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Professor of computer science John Savage recently returned to campus after a year working on Internet security issues as a Jefferson Science Fellow at the U.S. State Department. We asked him how the experience affected his thinking about cybersecurity. 

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Frank Mullin
"We should be talking about whether you need a license to go on the internet," Savage says.
BAM How worried should we be about a cyber attack on the United States?

SAVAGE I don't believe that other nations would find it in their interest to cripple our computer systems because we're too interdependent economically. But would terrorists want to do it if they could? I think the answer is yes.

BAM How easy would it be?

SAVAGE In most situations, it's not. The financial system seems to be very well protected. But if you look at the electrical power grid in the United States, there have been published reports that say it's not at all safe. And there is a portion of our electrical grid that, if you take it down, it will take down the entire system.

BAM Is there anything that can be done?

SAVAGE We have to change the culture. Right now, when you and I acquire software from a vendor, the software vendor makes us sign a contract that says, "Hey, it's your problem now. We're not responsible for this software crashing, being penetrated, or anything else." That has to change, in my opinion.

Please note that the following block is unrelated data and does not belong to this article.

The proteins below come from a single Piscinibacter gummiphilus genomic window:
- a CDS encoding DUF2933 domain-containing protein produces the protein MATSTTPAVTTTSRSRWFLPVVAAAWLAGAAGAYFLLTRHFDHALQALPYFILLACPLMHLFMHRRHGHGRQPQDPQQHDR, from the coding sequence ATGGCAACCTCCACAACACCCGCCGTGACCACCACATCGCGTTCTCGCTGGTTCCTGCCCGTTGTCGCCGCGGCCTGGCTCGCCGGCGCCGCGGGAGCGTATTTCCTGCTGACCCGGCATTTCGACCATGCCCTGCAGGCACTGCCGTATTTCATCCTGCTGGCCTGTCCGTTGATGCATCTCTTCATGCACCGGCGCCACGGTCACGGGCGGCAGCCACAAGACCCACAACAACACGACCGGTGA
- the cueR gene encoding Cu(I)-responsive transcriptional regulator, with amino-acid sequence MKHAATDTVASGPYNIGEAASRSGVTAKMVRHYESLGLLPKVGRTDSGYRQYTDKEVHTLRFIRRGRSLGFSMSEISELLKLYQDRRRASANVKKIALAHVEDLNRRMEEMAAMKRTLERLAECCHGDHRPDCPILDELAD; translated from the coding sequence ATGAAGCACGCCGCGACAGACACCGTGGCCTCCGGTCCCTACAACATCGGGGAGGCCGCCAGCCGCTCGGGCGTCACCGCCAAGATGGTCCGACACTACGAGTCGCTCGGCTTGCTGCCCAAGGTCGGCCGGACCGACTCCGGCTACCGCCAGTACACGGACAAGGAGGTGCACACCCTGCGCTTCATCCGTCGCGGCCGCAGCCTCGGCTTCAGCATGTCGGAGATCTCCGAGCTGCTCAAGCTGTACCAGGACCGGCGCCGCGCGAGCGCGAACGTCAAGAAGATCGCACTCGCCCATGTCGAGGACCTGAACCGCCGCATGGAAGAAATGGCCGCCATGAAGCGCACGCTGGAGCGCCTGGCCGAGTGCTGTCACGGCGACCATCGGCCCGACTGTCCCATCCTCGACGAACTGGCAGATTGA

BAM Why?

SAVAGE The people who can make the software secure are the people who write the code. I, as a user, can't make it more secure. I am at the mercy of the vendor or of some intruder.

BAM Any other ideas?

SAVAGE My own personal view is that we should be talking about whether you need a license to go on the Internet. We have our automobiles inspected once a year, why shouldn't we have our computers inspected to make sure they're secure?

BAM Can we ever really hope to be 100 percent secure?

SAVAGE When I started my study of this, I thought there might be a silver bullet. Now I've decided there is none.





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